with state of the art chimney gas cleaners which allowed only carbon
dioxide and water vapour to escape. The tars from the scrubbers
were fed back and consumed in ultra high temperature cycles of the
incinerator, and the ash was compressed, collected and reprocessed
into building blocks and arboricultural fertiliser. This move won
grudging and partial praise from some of the naïve environmentalists
but their criticism of the central intent of his business continued.
In this way Siar became immensely wealthy. Naturally this did not
bring him happiness, only the ability to satisfy any desire that
came into his consciousness apart from love. He had never been at
ease with people, and after a brief flurry of high social activity,
he became a recluse. His business activities became autonomous,
run by stewards who were overseen by other stewards, who were overseen
by accountants who reported back to the boss by paper based mail.
D'Mouton designed and built for himself a secure underground dwelling
place. Like all of his creations it was idiosyncratic but perfectly
executed. From the outside the only aspect of the building was a
huge impregnable door with a letterbox through which every desire
creating paper in his empire found its way on a daily basis. Behind
the door was a cast iron spiral staircase which led down to his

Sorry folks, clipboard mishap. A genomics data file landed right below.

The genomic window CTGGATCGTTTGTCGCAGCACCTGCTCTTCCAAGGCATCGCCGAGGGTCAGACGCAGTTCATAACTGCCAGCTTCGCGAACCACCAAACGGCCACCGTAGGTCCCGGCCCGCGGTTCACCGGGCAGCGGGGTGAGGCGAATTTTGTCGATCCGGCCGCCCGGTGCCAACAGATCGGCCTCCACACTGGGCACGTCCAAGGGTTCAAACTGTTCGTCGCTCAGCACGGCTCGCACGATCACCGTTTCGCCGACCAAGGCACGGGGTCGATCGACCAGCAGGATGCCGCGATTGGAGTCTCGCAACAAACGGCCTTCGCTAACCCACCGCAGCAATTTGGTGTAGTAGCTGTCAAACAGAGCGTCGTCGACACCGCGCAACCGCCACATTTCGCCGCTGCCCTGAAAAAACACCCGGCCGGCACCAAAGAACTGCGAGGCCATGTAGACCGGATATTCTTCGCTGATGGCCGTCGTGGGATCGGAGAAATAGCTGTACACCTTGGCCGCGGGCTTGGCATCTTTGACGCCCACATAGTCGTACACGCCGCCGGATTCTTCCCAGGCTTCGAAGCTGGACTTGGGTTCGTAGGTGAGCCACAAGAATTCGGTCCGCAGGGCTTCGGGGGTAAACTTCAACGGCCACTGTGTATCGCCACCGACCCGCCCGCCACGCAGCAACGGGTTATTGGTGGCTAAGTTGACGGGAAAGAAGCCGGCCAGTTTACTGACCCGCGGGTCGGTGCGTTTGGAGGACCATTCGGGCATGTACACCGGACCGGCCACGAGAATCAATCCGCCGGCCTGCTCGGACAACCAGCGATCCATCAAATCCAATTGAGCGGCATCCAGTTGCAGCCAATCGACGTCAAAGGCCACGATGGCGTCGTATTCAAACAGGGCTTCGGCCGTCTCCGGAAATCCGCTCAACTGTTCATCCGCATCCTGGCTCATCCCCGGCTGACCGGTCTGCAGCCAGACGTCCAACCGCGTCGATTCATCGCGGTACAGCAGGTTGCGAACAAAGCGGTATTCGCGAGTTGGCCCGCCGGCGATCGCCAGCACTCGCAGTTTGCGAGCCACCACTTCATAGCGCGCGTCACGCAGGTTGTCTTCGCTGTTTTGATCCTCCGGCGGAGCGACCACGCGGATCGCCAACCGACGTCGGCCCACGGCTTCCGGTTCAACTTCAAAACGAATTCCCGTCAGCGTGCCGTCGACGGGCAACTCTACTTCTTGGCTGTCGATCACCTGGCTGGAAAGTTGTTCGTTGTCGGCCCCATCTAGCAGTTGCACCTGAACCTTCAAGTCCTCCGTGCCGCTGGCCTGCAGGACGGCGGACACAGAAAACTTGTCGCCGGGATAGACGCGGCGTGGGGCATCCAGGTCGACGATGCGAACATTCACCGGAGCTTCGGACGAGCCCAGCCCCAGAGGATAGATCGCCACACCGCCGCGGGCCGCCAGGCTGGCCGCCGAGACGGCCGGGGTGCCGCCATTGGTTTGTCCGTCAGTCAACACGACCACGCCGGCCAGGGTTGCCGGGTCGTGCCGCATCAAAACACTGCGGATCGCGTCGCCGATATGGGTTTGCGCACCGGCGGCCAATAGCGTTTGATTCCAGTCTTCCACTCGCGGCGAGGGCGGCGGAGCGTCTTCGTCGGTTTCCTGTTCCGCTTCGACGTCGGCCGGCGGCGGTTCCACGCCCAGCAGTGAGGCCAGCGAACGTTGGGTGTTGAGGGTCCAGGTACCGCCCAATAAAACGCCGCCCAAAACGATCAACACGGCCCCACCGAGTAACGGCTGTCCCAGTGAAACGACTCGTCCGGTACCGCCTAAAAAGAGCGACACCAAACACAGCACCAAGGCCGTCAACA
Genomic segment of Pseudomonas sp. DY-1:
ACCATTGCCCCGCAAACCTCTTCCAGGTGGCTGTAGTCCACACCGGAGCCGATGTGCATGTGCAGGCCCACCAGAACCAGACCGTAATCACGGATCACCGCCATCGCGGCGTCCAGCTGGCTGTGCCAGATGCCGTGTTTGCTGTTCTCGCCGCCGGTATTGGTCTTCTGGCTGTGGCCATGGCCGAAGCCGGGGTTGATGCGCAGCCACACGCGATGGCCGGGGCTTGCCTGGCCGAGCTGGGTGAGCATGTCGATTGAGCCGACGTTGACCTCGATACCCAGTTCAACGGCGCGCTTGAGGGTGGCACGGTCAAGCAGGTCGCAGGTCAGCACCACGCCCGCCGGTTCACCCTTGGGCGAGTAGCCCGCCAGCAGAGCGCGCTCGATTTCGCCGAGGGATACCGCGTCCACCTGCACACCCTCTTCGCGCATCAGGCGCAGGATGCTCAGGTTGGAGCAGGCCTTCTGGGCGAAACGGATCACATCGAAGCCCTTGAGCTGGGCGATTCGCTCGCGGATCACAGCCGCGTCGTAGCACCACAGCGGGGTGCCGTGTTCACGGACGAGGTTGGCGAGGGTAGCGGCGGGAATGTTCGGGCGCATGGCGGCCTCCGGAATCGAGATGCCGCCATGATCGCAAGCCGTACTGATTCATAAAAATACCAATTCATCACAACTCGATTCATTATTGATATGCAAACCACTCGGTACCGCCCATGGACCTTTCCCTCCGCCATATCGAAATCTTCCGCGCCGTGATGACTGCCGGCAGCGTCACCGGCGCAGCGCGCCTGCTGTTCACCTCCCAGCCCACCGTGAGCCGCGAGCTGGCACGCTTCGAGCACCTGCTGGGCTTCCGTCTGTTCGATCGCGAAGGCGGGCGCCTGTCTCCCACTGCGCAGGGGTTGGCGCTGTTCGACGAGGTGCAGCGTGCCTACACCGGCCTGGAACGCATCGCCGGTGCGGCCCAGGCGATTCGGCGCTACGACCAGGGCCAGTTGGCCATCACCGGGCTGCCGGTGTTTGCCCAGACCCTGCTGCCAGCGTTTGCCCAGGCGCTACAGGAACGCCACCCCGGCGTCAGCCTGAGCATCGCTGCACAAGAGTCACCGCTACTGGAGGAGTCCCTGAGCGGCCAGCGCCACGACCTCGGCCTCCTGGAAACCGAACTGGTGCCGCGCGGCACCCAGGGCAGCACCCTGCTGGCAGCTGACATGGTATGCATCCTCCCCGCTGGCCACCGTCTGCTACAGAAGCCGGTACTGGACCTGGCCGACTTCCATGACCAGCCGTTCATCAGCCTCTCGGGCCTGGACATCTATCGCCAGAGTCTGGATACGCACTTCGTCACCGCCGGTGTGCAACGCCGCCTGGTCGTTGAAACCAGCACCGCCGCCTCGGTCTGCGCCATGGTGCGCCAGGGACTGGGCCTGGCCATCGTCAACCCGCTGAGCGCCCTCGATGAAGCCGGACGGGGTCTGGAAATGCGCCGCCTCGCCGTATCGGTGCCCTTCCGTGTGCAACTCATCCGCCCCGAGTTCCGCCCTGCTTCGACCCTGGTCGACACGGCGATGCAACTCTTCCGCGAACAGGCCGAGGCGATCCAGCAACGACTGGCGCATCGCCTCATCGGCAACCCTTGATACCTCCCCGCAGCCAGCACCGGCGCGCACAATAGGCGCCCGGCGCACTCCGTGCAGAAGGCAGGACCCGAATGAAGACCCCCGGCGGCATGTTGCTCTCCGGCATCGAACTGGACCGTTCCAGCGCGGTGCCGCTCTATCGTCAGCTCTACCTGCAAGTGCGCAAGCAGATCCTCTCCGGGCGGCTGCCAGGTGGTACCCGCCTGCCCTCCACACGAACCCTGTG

main living room. In this Siar ate, slept, and examined incoming
mail. Food arrived by post, in containers that could be heated by
his incinerator. He became very obese. The main occupation of the
day, after reading, was shifting the mail from the doormat to the
incinerator. Although not happy, he was not unhappy, for only a
fool would have been unhappy when every day evidence came through
the door that desire continued to flourish in the minds of the people
In this way the mail order king of the mountains lived alone, until
he slipped on a shiny leaflet on the iron stair. He struck his head
and broke his left tibia and fibula. Waking from his concussion,
he found himself immobilised. He took his fate philosophically.
Three time a day he tried to attract the attention of the deliverer
of post, but the thick door muffled his cries. After two days he
was covered in incoming paper to the extent that breathing became
difficult. After three days he died. After a week his living room
was full and no more post could be thrust through the letter box.
After a month the mail piled outside his front door began to impede
the flow of traffic, and the authorities began to take an interest.
After a year the necessary paperwork was completed to allow the
police to enter the private property of Stupi's richest citizen
unauthorised, and there, beneath a pile of shiny, attractive mail,
they found the malodorous remains of the author and victim of the
greatest mail avalanche known to man. When after five years news
of his death could be suppressed no longer, his business folded,
and after a further four hundred thousand years the forests of the
mountain kingdom of Stupi had recovered some (but by no means all)
of their historic beauty and diversity.